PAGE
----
Close your eyes for a moment and imagine: Imagine your brain as the World Wide Web with all of its information at hand. Imagine your brain as a browser with every available tab open. Imagine your brain on information overload, just like when you go to Pinterest to look for that one recipe and spend hours there.
Now, imagine that reality being your existence 24/7. OK, open your eyes so you can read the rest of this article, lol. The metaphor above is what it can be like to live with a mental illness. While each person's symptoms are unique to that person, here are some common symptoms:
- Poor sleep hygiene. The mind has a hard time shutting down amidst racing thoughts. No, counting sleep does not help.
- Hyper-vigilance. Being very alert to each sound and movement around you.
- Panic attacks. Feeling overwhelmed by environmental stressors or perceived threats; can occur in crowds, in response to loud noises, or in the case of trauma survivors, when a situation triggers a memory of the trauma. Panic attack symptoms can include shallow breathing, crying, detachment from what is occurring in the setting, shaking hands, etc.
- Eating too much or too little.
- Ruminating thoughts. This means that the individual has a thought that replays itself over and over like a needle stuck in a scratch of a vinyl record. Often these ruminating thoughts are related to shame or guilt; ways the person wish they had responded in a situation, etc.
- Being overwhelmed in public
As a person with lived experience of living with mental illness, I know many of these symptoms well. I live with bipolar disorder, sensory processing disorder, PTSD (post-traumatic stress disorder), and a traumatic brain injury. Where one symptom ends, another begins. Sometimes, one symptom triggers another and coping skills that work with one trigger don't necessarily work for the other symptom triggering at the same time.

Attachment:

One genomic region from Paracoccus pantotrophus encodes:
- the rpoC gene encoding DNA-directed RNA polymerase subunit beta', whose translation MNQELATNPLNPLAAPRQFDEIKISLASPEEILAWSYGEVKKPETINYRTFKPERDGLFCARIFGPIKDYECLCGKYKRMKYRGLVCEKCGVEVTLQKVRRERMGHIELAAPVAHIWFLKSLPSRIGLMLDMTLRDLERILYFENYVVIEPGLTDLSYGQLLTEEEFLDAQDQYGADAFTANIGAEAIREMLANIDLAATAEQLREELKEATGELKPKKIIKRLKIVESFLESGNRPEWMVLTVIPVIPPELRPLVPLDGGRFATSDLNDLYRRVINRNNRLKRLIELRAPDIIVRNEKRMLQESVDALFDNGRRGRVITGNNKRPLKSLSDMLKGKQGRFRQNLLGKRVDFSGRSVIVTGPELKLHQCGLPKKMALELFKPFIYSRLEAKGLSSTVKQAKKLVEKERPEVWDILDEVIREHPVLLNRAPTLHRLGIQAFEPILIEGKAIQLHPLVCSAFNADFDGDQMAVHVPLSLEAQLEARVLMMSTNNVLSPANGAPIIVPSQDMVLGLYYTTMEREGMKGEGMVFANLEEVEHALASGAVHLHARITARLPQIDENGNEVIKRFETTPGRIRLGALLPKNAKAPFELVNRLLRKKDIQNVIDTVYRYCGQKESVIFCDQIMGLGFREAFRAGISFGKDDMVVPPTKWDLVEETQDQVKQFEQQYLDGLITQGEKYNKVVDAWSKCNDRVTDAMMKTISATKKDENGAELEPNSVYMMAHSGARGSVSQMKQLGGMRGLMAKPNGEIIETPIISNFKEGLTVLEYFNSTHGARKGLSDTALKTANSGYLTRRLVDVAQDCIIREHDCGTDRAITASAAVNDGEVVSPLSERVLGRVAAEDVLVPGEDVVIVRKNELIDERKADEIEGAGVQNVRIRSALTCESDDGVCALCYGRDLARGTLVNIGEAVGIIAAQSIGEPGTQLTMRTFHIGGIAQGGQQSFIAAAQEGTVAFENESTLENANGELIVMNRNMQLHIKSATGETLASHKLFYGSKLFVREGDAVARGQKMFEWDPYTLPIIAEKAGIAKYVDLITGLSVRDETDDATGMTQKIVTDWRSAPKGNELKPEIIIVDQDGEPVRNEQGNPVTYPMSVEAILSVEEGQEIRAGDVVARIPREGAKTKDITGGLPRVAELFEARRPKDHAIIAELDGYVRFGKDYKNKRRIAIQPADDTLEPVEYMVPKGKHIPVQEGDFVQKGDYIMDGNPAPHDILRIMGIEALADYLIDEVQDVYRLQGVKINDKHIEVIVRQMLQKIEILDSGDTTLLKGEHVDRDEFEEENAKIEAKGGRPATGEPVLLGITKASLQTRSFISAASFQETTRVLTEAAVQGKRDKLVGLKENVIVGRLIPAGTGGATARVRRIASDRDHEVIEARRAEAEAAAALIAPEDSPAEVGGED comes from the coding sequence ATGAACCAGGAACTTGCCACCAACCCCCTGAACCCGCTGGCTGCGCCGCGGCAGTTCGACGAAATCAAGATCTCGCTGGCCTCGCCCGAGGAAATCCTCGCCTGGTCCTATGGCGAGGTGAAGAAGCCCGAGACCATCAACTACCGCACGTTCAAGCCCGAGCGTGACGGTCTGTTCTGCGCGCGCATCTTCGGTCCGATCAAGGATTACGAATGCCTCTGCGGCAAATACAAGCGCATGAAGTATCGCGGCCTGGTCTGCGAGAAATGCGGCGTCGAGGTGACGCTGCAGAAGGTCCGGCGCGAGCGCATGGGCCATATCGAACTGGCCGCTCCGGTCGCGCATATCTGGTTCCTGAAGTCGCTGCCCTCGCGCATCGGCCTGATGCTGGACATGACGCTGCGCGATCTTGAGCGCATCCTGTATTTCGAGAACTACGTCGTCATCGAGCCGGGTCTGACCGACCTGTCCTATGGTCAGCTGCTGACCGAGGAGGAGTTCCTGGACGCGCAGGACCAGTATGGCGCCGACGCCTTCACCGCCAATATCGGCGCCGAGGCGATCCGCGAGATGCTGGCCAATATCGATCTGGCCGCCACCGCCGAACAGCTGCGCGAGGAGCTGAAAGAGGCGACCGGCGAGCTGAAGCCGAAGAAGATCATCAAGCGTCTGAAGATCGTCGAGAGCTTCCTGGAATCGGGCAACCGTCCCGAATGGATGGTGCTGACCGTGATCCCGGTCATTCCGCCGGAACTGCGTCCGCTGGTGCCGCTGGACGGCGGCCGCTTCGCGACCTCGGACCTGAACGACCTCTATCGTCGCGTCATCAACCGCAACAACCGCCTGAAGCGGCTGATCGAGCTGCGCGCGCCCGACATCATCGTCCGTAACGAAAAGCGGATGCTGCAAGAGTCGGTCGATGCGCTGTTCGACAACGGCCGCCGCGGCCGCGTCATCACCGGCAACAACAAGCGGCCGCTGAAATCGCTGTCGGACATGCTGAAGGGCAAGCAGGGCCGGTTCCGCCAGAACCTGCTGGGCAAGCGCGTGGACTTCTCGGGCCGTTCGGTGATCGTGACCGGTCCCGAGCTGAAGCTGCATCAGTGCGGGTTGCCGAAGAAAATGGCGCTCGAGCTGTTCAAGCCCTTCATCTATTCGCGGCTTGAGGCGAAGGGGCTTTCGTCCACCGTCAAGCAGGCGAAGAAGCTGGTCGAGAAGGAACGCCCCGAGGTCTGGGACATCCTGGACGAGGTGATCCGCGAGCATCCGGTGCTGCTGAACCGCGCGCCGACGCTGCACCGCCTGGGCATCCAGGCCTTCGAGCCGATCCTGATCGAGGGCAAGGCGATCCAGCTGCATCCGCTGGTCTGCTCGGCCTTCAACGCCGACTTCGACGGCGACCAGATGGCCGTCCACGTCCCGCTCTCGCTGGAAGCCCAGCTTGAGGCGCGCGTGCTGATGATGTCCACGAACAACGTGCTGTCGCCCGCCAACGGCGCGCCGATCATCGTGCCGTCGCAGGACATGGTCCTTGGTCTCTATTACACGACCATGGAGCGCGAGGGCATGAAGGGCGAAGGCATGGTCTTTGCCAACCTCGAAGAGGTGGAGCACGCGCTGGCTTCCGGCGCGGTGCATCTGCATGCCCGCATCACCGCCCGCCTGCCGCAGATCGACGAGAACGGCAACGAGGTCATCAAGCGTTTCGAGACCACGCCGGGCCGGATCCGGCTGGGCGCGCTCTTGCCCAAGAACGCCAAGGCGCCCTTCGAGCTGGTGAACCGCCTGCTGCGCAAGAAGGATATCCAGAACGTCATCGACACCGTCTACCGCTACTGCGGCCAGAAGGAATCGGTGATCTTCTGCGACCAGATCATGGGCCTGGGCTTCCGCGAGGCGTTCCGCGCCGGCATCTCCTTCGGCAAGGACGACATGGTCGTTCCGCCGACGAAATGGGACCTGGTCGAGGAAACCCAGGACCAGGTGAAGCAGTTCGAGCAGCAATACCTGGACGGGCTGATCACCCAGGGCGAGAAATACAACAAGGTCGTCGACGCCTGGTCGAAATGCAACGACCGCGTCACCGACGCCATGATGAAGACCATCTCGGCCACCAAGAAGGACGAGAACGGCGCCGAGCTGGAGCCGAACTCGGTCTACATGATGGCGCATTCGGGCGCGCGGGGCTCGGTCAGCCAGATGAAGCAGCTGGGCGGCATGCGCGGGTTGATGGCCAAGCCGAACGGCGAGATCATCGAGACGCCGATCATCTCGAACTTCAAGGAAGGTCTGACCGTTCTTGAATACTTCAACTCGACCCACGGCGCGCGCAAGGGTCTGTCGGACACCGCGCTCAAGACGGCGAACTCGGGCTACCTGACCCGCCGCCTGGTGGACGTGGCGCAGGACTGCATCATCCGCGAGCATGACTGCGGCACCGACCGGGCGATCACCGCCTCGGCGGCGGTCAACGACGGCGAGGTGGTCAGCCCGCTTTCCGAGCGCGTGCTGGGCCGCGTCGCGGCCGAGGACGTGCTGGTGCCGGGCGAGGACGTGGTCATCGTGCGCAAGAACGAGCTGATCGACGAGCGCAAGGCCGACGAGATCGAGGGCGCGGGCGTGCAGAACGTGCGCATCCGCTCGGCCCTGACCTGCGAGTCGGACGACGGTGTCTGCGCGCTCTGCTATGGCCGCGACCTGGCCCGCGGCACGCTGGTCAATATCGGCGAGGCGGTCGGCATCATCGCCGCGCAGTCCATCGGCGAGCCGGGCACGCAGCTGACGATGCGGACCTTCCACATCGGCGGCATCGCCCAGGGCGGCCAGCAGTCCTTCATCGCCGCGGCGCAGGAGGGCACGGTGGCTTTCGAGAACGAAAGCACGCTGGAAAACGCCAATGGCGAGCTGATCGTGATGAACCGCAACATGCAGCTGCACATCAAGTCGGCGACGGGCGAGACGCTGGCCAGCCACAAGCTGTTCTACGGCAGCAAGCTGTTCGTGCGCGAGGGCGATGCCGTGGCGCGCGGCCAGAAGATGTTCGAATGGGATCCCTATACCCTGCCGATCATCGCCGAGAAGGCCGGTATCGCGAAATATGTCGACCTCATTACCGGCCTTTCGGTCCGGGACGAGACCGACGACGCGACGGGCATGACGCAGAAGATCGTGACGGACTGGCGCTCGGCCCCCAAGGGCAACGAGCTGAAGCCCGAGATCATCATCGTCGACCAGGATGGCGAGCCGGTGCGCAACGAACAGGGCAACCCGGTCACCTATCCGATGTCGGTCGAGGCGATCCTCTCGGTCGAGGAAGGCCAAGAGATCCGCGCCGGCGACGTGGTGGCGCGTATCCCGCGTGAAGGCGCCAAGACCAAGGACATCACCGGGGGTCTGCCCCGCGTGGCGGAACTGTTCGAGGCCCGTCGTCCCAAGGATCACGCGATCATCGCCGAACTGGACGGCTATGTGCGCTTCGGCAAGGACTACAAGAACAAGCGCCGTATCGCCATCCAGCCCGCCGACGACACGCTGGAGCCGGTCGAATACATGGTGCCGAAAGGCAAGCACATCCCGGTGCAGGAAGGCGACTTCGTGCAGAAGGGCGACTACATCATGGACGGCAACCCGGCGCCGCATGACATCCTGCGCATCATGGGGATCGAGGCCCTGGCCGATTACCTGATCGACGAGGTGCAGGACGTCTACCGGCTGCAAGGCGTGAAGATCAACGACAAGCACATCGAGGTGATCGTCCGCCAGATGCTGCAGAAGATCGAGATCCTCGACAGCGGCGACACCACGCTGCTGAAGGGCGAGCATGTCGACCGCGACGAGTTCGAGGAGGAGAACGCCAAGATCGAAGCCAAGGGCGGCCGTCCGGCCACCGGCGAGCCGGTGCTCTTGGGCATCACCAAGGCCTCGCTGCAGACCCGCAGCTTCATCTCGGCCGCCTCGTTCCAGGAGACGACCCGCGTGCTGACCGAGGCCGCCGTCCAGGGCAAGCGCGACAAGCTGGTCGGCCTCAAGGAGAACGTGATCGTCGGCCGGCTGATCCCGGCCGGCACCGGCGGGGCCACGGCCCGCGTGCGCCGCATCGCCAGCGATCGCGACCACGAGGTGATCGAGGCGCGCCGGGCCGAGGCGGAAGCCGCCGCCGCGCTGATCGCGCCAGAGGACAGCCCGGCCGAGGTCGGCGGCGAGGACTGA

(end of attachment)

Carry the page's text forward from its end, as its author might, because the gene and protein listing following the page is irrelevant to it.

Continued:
SWhat causes mental illness? Mental illness has a vast variety of causes including some of the following (this is by no means an exhaustive list):
- Nutritional deficiencies
- Side effects of medications
- Trauma such as injuries, grief, violence
- Brain injury
- Lack of sunlight (in the case of Seasonal Affective Disorder)
So, how can you help someone with a mental illness? First and foremost, listen without judgment. It is exhausting to live with a mental illness and to function in society. Many of us have families, work, and have responsibilities. Our challenges are but one part of us. Know some of the symptoms and be compassionate. If you or someone you care about needs help, resources are available.
Those resources will allow an individual to close a few browser tabs and reset his or her responses to stimuli, as well as to learn coping skills, which increase overall wellness.
Paulissa Kipp is a Certified Peer Support and Wellness Specialist. She serves on both the Disability Rights Nebraska Persons with Mental Illness Advisory Council and the Board of Directors.
Image Title: Introspect
Mediums: Micron pen, acrylic on vintage hand-painted paper
Process: Non-dominant hand sketch and painting.